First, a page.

VENOM #2 / Writer: Donny Cates / Artist: Ryan Stegman / Inker: JP Mayer / Color Artist: Frank Martin / Letterer: VC’s Clayton Cowles / Cover Artist: Ryan Stegman & Frank Martin
All a Venom comic needs to do to make this reviewer happy is vaguely reference David Micheline and Mark Bagley’s Venom: Lethal Protector run from 1993, but it’s understandable if other readers want more. Donny Cates (Doctor Strange and The Paybacks) gives you more and Ryan Stegman (Scarlet Spider and Legendary Star Lord) shows you what more looks like. Seriously, Stegman’s art is just the right amount of creepy and compelling to keep the story going on it’s own, but Cate’s story is just the icing on its cake. This is still early in the run so readers can’t exactly know where the series is going, but it’s a simple deduction that there’s more to the symbiote than meets the eye. More to Eddie too, this is a package deal.
Cates has checked all the necessary boxes for a great Marvel comic so far. Tell an original story with a character that’s been around since 1988? Check. Have a new mysterious supporting character that brings a new level of depth to the character? Check, in the form of Rex Strickland. Remember that this character is still part of the Marvel universe each issue? Check, in issue one’s throw down with some villains, and in this issues special cameo and cliffhanger.
After last week’s cliffhanger, which gives me a gut feeling Cates is gonna do a lot of cliffhangers, a giant hole getting stabbed through Eddie Brock’s chest we pick up this issue with Rex Strickland’s internal monologue as the symbiote saves Brock’s life. Hitting the bullet points of Brock’s story, his childhood, reporting, becoming Venom, Carnage, San Francisco, cancer, Anti-Venom, in one of the best monologues in comics in a while.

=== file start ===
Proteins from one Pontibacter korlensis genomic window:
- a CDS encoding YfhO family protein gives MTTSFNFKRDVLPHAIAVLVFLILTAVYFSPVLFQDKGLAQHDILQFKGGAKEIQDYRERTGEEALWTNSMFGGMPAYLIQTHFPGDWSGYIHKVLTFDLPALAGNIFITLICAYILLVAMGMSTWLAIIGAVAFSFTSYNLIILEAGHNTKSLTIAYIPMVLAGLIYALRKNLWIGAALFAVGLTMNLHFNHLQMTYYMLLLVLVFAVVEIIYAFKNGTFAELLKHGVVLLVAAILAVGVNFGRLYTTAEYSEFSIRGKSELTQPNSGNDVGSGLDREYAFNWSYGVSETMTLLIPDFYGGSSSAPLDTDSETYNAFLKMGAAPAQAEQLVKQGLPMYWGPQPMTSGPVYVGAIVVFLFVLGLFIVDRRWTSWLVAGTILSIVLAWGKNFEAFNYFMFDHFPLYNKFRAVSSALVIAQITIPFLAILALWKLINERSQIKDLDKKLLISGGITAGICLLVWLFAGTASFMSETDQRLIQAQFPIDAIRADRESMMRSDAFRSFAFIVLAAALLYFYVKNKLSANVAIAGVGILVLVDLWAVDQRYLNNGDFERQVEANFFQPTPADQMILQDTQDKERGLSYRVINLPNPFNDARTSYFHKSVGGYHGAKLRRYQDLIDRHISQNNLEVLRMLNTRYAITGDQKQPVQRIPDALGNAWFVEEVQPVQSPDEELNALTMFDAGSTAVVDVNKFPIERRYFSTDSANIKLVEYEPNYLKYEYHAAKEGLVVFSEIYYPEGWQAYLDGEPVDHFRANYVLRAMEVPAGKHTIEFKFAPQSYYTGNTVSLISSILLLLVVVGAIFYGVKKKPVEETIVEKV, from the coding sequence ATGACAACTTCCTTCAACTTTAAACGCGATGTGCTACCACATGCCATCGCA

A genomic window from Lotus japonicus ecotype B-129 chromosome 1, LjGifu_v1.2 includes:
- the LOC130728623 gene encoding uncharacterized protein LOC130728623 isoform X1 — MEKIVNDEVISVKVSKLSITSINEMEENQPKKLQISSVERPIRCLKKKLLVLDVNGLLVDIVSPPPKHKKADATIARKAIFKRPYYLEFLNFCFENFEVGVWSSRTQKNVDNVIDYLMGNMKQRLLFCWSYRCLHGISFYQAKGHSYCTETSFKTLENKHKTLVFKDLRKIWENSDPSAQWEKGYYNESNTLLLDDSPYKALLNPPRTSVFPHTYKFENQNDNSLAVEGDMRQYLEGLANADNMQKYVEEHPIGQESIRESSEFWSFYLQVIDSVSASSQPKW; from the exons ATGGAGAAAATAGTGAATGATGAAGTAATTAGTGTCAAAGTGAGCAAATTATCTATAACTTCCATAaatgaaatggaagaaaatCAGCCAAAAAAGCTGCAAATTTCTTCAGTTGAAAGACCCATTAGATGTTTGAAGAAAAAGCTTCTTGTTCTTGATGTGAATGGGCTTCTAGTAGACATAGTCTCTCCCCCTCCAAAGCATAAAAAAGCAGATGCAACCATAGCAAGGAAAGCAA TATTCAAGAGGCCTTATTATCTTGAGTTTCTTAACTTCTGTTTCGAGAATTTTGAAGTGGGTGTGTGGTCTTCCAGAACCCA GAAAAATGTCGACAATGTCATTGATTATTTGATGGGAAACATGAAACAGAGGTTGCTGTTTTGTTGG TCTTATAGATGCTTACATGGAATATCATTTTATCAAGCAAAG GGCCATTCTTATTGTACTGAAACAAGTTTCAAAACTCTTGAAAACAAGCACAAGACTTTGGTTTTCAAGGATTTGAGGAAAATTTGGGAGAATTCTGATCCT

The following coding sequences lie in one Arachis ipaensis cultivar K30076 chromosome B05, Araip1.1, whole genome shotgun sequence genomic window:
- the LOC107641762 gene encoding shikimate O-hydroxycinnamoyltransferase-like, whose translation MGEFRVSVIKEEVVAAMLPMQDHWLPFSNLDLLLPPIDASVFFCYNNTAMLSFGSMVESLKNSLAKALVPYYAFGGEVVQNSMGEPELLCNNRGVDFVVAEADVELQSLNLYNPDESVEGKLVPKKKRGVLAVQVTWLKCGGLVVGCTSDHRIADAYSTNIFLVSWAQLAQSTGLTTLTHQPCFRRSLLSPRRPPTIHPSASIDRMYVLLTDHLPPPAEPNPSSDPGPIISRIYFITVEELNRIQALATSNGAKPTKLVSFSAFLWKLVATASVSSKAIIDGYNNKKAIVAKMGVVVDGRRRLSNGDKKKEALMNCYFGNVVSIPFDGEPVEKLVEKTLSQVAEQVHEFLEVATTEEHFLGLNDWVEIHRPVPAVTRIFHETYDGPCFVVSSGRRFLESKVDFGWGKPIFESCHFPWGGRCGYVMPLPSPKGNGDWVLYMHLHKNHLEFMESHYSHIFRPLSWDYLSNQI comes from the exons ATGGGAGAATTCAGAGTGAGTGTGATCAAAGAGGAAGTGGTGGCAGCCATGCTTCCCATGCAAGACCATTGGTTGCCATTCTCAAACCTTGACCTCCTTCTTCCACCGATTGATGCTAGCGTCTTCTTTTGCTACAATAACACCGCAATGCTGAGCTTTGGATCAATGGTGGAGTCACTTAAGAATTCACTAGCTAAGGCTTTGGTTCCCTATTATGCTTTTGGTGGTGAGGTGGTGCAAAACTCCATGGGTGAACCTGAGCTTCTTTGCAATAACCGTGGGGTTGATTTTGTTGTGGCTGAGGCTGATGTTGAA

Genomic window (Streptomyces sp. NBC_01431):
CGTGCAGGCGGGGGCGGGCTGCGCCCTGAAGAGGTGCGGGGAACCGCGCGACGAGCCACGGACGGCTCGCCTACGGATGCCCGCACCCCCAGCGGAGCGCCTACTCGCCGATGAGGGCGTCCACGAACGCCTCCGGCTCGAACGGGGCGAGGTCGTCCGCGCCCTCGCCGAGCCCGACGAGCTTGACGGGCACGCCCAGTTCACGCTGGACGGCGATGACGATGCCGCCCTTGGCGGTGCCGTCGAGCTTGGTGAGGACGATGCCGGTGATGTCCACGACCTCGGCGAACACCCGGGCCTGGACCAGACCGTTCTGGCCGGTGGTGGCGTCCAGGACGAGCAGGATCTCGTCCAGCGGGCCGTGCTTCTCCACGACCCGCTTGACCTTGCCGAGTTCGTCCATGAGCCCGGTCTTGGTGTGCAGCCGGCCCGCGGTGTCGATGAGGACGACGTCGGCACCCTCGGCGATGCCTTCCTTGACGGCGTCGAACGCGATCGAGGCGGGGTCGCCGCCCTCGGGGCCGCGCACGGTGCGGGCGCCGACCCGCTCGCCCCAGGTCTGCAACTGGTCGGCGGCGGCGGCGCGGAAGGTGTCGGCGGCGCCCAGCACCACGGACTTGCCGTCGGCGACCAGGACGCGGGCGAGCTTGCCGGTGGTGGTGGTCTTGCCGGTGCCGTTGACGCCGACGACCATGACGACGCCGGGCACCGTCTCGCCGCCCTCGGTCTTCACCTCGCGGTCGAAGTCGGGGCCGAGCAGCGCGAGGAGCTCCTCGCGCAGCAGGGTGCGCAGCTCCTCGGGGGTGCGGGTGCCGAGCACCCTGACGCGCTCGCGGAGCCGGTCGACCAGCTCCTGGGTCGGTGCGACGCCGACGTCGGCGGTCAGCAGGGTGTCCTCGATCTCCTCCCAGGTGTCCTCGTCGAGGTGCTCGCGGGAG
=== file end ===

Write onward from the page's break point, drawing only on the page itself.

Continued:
The comeback king, which a clever description for Brock and a nice metaphor on the sporadic release of Venom appearances and series over the years. Venom is a popular character that everyone wants to write, but only half those people know how to write him. Donny Cate’s luckily is counted among that half.
The story only slows down when Cates aforementioned new character Rex Strickland, a promising addition to the Venom mythos, kind of took a turn in personality when Brock confronts him about the symbiote dragon later in this issue. In issue one he was a mysterious and foreboding former Venom super soldier where in this issue he’s suddenly concerned about Brock, granted this can be explained as development and can be fully expressed as the series continues, but this took me out of the weird fantasy sci-fi action superhero thriller story for a second instead of enhancing the tale. Not a huge negative to the issue, but still worth mentioning.
The cliffhanger at the end of the issue is genius and set up excellently in the issue through a newscaster saying Spider-Man is on the scene. When this reviewer hears Spider-Man he assumes the original, but there are others and Cate’s knows that because he’s a big fan.
In conclusion this is the beginning of a new era for Venom and the possibilities are endless. Rising star Donny Cates has done it again and, not to be redundant, but Ryan Stegman was meant to draw a Venom series.
Verdict: 4 out of 5
Oh, is this a bio? I better tell people who I am and what I do, right? Well, that’s easy I’ll explain that I’m a writer of sorts who goes under the alias of Nobody, but my friends call me Kade because that’s my name. Check out some of my short stories on Tapas.io under Social Cues of Mythology.